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Indie Treasures: Karoshi

by: AmyHill ; edited by: Michael Hartman ; updated: 4/17/2012 • Leave a comment

There have been many bizarre concepts for video games; perhaps none more so than that of the idea behind "Karoshi," an independent puzzle game about a suicidal salaryman.

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    Overworking Karoshi, by Jesse Venbrux, is partly a satire on a new phenomenon in Japan, where businessmen have been dying suddenly from overworking, and partly a satire on the grueling, deadly effects of being a corporate drone.

    The game itself is half platformer and half puzzle game. In similar games, such as the original Prince of Persia or Exit, you control a player that is trying to escape the stages. In Karoshi, the whole point of the game is to die. In each of the 25 levels (with a bizarre boss fight at the very end), you control a businessman who has to commit suicide using the elements in the stage. Each level presents a different head-scratching challenge, which will usually involve letting a block fall on you, shooting yourself with a gun, or jumping into a pit full of spikes.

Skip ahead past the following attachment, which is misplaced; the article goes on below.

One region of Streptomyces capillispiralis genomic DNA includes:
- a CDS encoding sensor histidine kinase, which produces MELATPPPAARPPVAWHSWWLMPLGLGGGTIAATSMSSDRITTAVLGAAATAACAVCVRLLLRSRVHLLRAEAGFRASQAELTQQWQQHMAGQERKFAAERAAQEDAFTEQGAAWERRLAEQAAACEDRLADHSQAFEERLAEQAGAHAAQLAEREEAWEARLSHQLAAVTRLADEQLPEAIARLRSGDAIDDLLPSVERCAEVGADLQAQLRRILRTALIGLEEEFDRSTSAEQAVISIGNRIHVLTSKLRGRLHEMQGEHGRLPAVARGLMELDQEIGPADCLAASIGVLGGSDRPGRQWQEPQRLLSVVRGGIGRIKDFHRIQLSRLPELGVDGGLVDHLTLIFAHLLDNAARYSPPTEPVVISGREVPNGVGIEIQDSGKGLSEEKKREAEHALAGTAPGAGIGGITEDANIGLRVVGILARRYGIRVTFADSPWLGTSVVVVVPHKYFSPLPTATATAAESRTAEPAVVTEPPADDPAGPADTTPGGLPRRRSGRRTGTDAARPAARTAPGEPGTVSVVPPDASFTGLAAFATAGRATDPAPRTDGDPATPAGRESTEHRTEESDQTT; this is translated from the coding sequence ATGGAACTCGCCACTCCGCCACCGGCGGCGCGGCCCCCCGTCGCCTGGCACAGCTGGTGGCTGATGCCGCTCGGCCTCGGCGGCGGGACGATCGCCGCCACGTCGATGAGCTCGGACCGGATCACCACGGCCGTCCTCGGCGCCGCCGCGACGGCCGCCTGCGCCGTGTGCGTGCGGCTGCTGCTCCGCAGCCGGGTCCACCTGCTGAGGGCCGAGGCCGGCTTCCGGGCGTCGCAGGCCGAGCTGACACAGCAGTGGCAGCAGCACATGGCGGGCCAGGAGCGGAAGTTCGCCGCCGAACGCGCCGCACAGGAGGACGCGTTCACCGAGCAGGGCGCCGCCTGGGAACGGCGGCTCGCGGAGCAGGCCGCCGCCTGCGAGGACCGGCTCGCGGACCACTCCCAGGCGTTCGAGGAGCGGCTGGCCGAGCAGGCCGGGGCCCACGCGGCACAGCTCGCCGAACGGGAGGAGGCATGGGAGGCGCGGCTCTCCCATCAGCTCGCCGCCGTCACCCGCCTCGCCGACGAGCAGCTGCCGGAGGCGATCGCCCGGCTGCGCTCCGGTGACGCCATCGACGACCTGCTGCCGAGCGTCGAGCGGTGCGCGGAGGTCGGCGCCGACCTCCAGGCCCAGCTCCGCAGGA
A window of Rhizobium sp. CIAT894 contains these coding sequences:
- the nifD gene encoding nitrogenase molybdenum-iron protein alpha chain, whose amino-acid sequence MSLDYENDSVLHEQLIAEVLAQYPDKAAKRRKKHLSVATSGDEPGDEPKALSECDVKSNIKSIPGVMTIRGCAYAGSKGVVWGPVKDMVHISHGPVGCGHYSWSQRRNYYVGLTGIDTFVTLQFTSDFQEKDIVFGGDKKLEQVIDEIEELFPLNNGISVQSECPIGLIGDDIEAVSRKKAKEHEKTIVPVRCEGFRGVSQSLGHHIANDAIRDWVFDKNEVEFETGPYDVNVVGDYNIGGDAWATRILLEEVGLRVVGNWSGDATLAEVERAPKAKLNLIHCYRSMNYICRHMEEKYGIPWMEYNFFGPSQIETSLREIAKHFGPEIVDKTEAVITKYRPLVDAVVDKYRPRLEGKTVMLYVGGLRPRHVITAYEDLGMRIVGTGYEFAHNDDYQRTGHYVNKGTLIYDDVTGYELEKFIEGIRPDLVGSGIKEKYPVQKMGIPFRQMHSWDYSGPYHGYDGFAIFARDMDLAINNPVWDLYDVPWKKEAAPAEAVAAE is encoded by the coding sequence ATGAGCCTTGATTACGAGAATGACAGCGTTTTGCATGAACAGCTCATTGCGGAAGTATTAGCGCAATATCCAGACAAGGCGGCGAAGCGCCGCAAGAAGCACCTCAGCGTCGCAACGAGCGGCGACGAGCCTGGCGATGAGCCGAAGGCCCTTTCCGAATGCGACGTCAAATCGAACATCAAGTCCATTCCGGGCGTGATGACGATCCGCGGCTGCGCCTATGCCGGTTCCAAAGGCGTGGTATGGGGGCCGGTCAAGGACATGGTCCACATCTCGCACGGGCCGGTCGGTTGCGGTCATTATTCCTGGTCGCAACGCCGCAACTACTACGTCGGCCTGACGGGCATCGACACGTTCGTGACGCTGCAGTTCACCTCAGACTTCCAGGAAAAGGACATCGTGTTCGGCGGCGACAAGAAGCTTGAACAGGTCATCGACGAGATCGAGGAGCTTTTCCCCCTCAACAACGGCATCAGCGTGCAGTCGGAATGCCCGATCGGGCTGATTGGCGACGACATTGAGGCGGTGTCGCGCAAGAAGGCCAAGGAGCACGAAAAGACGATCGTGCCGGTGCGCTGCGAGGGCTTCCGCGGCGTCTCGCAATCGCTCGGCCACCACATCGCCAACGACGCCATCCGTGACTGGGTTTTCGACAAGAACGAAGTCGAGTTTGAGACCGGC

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    Blood and Guts

    Blood and Guts The graphics are starkly utilitarian. Everything is drab grey, with important objects labeled in bright colors. The most prominent color, probably intentionally, is the blood-red that fills the borders and the HUD-text. Important objects that the player can pick up and use, including handguns, switches, keys, and so forth, are colored bright yellow.

    The game is mind-bending not only because some of the puzzles, especially in later levels, require lots of lateral thinking and platforming dexterity, but also because you're never used to killing yourself. Most games people ever play involve avoiding death, so much that this reversal is an interesting mechanic all by itself.

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    Sequel Jesse has proceeded to release additional versions of Karoshi, including Karoshi 2, a straight up sequel with more environmentally focused puzzles, and Karoshi Factory, a multiplayer game where all the businessmen have to die.

    The graphical style could certainly stand to be polished up a little, but the series are an excellent exploration on the reversal of death.